Senior citizens can embrace technology as much as you and be better off for it.

For years I had a good friend named Leo. He has since passed, however we did a lot together over the course of ten years or so, from the time of his semi-retirement until his death. He was a machinist by trade and at home made the most of technology, including computers. He did not use computers much in his trade, but he was not afraid of them. That does not say that he always knew how to make them work. That’s where I would come in, much of the time.

A Michigan State University professor has just published a study looking at how nearly 600 seniors (average age 68) feel about the technology they use to communicate, how willing they are to learn new types of technology, and how those responses correlate with their loneliness and overall health.

Leo used his computers to type letters and speeches. He used them to keep records and save and send photos. Sometimes he would be talking to me about some pictures he wanted to send, or a letter he was going to print ‘but it’s just not doing what I want it to do. Do you think next time you are near my house you could stop in?’… And so it would go. Stopping by Leo’s was something I did not mind, and once I showed him how to do something that would be it. He would never have that same problem again. But he would then want to try something new. Or buy a new device, or upgrade his computer or printer or get a faster connection. Then we would be together again with me showing him how to use the next new thing.

“The vast majority (of seniors in the study) said they are either “very satisfied” or “somewhat satisfied” with the technology they use overall. And more than 70% of those surveyed also said they’re not “opposed to learning new technologies.” - Professor Bill Chopik, Michigan State University

The point is that Leo was not afraid of technology, right up to his last days. He was also not afraid of cars and driving, it’s just that he would ask a mechanic to fix his car when it broke. And so he would ask me to help him with his technology. No problem.Seniors Using Technology

Technology can do a lot for seniors. It can connect them with family and friends. It can entertain and inform them. It can be a part of their lives just as much as with anyone.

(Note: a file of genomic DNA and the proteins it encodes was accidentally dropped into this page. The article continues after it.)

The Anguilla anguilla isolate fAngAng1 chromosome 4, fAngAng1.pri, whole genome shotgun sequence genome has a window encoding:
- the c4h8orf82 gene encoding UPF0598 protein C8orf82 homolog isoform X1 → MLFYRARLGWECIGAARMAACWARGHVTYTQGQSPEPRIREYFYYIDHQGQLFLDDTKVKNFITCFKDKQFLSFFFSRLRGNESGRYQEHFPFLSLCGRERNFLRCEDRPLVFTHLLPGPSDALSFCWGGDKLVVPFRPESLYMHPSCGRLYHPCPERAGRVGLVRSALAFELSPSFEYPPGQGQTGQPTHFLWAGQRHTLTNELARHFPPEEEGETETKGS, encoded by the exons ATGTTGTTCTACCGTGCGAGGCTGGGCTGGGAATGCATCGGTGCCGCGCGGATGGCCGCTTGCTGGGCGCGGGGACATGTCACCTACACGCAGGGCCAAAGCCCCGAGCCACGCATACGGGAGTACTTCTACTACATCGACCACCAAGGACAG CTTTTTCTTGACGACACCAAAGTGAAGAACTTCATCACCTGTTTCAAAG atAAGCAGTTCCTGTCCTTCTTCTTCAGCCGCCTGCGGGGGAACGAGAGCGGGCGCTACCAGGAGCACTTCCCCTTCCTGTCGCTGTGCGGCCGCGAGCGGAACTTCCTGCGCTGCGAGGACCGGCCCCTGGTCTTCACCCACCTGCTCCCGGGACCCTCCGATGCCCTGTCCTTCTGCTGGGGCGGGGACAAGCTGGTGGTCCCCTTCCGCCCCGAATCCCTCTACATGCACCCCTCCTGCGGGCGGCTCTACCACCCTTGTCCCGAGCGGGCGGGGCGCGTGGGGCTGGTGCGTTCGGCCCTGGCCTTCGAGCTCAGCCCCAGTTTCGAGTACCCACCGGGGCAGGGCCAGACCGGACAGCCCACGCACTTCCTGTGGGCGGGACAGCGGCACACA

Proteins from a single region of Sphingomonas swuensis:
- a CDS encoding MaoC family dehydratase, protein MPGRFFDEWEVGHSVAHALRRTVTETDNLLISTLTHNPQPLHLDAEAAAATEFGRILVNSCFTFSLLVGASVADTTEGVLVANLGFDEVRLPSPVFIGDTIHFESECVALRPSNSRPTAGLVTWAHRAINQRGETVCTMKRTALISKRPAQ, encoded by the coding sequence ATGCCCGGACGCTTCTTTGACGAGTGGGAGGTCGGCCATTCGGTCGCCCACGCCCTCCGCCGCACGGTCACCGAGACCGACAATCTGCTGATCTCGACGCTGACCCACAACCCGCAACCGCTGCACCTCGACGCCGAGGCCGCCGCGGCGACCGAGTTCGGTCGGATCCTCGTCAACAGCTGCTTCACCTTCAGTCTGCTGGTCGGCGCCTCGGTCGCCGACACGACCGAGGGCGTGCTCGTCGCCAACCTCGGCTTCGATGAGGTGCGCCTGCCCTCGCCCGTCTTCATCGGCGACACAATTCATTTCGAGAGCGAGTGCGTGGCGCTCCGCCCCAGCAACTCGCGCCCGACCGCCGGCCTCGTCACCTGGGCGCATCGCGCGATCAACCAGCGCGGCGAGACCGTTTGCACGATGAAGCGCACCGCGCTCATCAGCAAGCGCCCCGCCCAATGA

About Professor Chopik and his new study - The Benefits of Social Technology Use Among Older Adults Are Mediated by Reduced Loneliness

Michigan State University Professor Bill Chopik says concerning technology and the seniors in this new study, “They’re really enthusiastic about it… They think it’s easy to use, they think it saves time, it’s a necessity, and they’re overall satisfied with it – but they also acknowledge the difficulty of sort of keeping up. But as a younger person, I feel that too, so I don’t know if that’s specific to older adults.”

The survey asked seniors about their use of social media like Facebook, video calls like Skype, and smartphones.  

The vast majority said they are either “very satisfied” or “somewhat satisfied” with the technology they use overall. And more than 70% of those surveyed also said they’re not “opposed to learning new technologies.”

More about the survey details:

But among the 30% who said they are opposed to learning new technologies, “too complicated” and “too expensive” were the most popular reasons given.

Professor Chopik also looked at how those older adults answered questions about their feelings of loneliness, depression, well-being and overall health.

“As predicted, greater technology use was associated with lower loneliness, better health, fewer chronic illnesses, and lower depression,” Chopik’s study finds.

“For a lot of people, especially older adults who might be a little isolated from the community, it sort of provides them a virtual window into life, so they can keep up with their family and friends,” Chopik says. “And then loneliness is associated with a lot of negative health behaviors … they tend to overeat, they don’t go outside, they avoid other people.”

But the study also notes it’s hard to figure out whether tech-savvy seniors are healthier because they use social media like Facebook – or if they’re willing to tackle new tech because they’re already relatively healthy and happy.  

Next, Professor Chopik is hoping to get funding for a new study looking for better, more effective ways of getting adults comfortable with new types of technology.

“We’re going to see if we can actually teach older adults the benefits of this, and help them lead better lives,” he says. And for those who get frustrated, he says, they’ll try figure “why do they particularly struggle with adopting these technologies, [and] are there ways that we can introduce it that’s a little less scary and overwhelming?”

 Seniors Learn New Technology

Seniors Learn and Embrace Social Media and Technology

As for my friend Leo, he was healthy and he was always around lots of people, yet he was not one to talk about his feelings and appreciated his alone time as well. So I am not sure which category he would fall under, was he better because of his embrace of technology or did he easily use technology because he was already well balanced and in good health.

Either way, I doubt he would have participated in the study. He always had too many other things to do.


Many if not most of the Senior Care homes listed here on Senior Home Search have Wi-Fi available and even computers available for residents to use. Some homes have family and staff that enjoy helping their residents with their technology. Just look at each homes description and call or email them if you have questions. Senior Home Search makes your search for Senior Living and Assisted Living easy, informative and it's always free to use.

You can read the study abstract and find how to purchase a copy of the entire study at the National Center for Biotechnology Information